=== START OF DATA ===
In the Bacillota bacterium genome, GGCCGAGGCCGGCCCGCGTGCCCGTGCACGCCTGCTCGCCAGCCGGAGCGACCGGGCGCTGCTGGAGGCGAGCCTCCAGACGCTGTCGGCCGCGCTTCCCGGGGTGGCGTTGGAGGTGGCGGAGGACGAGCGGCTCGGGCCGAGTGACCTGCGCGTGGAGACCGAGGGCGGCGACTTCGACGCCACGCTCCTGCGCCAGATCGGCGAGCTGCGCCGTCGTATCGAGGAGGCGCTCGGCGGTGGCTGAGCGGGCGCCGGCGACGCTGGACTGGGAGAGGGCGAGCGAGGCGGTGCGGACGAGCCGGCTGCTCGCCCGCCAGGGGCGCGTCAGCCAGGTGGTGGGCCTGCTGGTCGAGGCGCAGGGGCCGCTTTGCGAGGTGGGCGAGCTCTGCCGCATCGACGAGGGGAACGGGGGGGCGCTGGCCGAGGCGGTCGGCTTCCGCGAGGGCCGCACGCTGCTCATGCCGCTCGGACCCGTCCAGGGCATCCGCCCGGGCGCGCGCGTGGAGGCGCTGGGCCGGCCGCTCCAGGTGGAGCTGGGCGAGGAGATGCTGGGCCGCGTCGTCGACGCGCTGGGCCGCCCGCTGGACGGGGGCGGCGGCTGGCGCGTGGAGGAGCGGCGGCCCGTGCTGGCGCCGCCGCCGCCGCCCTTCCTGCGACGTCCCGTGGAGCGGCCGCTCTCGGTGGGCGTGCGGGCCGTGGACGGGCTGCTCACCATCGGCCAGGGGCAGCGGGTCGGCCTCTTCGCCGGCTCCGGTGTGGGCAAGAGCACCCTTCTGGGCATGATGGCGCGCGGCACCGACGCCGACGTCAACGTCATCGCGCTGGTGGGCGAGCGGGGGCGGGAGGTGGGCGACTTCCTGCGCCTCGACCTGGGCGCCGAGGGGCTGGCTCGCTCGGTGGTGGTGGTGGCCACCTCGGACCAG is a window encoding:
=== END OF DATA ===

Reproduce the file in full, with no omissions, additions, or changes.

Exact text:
In the Bacillota bacterium genome, GGCCGAGGCCGGCCCGCGTGCCCGTGCACGCCTGCTCGCCAGCCGGAGCGACCGGGCGCTGCTGGAGGCGAGCCTCCAGACGCTGTCGGCCGCGCTTCCCGGGGTGGCGTTGGAGGTGGCGGAGGACGAGCGGCTCGGGCCGAGTGACCTGCGCGTGGAGACCGAGGGCGGCGACTTCGACGCCACGCTCCTGCGCCAGATCGGCGAGCTGCGCCGTCGTATCGAGGAGGCGCTCGGCGGTGGCTGAGCGGGCGCCGGCGACGCTGGACTGGGAGAGGGCGAGCGAGGCGGTGCGGACGAGCCGGCTGCTCGCCCGCCAGGGGCGCGTCAGCCAGGTGGTGGGCCTGCTGGTCGAGGCGCAGGGGCCGCTTTGCGAGGTGGGCGAGCTCTGCCGCATCGACGAGGGGAACGGGGGGGCGCTGGCCGAGGCGGTCGGCTTCCGCGAGGGCCGCACGCTGCTCATGCCGCTCGGACCCGTCCAGGGCATCCGCCCGGGCGCGCGCGTGGAGGCGCTGGGCCGGCCGCTCCAGGTGGAGCTGGGCGAGGAGATGCTGGGCCGCGTCGTCGACGCGCTGGGCCGCCCGCTGGACGGGGGCGGCGGCTGGCGCGTGGAGGAGCGGCGGCCCGTGCTGGCGCCGCCGCCGCCGCCCTTCCTGCGACGTCCCGTGGAGCGGCCGCTCTCGGTGGGCGTGCGGGCCGTGGACGGGCTGCTCACCATCGGCCAGGGGCAGCGGGTCGGCCTCTTCGCCGGCTCCGGTGTGGGCAAGAGCACCCTTCTGGGCATGATGGCGCGCGGCACCGACGCCGACGTCAACGTCATCGCGCTGGTGGGCGAGCGGGGGCGGGAGGTGGGCGACTTCCTGCGCCTCGACCTGGGCGCCGAGGGGCTGGCTCGCTCGGTGGTGGTGGTGGCCACCTCGGACCAG is a window encoding: